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A Republican National Committee database of nearly every voter was left exposed on the Internet for 12 days, researcher says

The Washington Post logoThe Washington Post 6/19/2017 Brian Fung, Craig Timberg
Voters fill in their ballots as they vote in the U.S. midterm elections at a polling place in Westminster, Colorado November 4, 2014.
Rick Wilking/Reuters © Rick Wilking/Reuters Voters fill in their ballots as they vote in the U.S. midterm elections at a polling place in Westminster, Colorado November 4, 2014. Rick Wilking/Reuters

A Republican National Committee database of nearly every registered American voter was left vulnerable to theft on a public server for 12 days this month, according to a cybersecurity researcher who found and downloaded the trove of data.

The lapse in security was striking for putting at risk the identities, voting histories and views of voters across the political spectrum, with data drawn from a wide range of sources including social media, public government records and proprietary polling by political groups.

Chris Vickery, a risk analyst at cybersecurity firm UpGuard, said he found a spreadsheet of nearly 200 million Americans on a server run by Amazon's cloud hosting business that was left without a password or any other protection. Anyone with Internet access who found the server could also have downloaded the entire file.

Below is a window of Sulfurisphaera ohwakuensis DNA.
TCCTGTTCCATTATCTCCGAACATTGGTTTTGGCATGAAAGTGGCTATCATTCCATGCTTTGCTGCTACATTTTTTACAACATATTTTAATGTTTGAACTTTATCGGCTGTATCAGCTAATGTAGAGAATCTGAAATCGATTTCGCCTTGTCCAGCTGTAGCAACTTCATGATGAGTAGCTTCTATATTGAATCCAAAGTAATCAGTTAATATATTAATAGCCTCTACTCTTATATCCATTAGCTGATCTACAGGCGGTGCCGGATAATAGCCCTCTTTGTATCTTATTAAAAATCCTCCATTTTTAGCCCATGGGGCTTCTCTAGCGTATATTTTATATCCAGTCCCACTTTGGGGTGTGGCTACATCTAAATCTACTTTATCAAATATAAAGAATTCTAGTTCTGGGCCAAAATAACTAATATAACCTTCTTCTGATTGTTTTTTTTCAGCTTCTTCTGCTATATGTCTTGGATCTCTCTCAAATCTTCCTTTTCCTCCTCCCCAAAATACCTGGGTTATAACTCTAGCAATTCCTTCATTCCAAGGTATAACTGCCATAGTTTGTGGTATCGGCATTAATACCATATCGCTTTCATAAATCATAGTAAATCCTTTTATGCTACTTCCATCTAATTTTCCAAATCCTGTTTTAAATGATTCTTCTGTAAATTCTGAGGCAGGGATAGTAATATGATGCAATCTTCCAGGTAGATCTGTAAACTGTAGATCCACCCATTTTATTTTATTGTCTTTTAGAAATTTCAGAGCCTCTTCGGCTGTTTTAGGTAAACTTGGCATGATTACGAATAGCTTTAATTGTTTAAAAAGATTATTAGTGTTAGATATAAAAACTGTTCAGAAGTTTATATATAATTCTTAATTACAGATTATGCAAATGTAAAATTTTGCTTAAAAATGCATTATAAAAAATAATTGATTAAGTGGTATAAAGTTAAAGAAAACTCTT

The server contained data from Deep Root Analytics, a contractor to the Republican National Committee, which used Amazon Web Services for server storage.  Vickery said he came up on the server's address as he scanned the Internet for unsecured databases.

"With this data you can target neighborhoods, individuals, people of all sorts of persuasions," said Vickery in an interview. "I could give you the home address of every person the RNC believes voted for Trump."

It is not known whether the information has been accessed by any one but Vickery. But if it was, it would represent perhaps the largest political data mishap in American history. Gizmodo was first to report details of the data vulnerability Monday.  The Washington Post has not reviewed the file.

The RNC did not provide immediate comment. In a statement, Deep Root founder Alex Lundry told Gizmodo, “We take full responsibility for this situation.” He said the data included proprietary information as well as publicly available voter data provided by state government officials. “Since this event has come to our attention, we have updated the access settings and put protocols in place to prevent further access,” Lundry said. 

In all, the leaked files amount to more than 1,000 gigabytes of data — more than four times the size of any previous breach of this type, according to Vickery. The data fields included views on specific issues including abortion, gun rights and environmental issues, he said.

The detailed file does not stop at Trump supporters, but likely includes Democrats, independents and many voters in between, he said. At a time when even many Americans protect their most basic emails and photos using passwords and two-step authentication, the security missteps by Deep Root Analytics, the contractor behind the breach, represent a form of gross negligence, he added.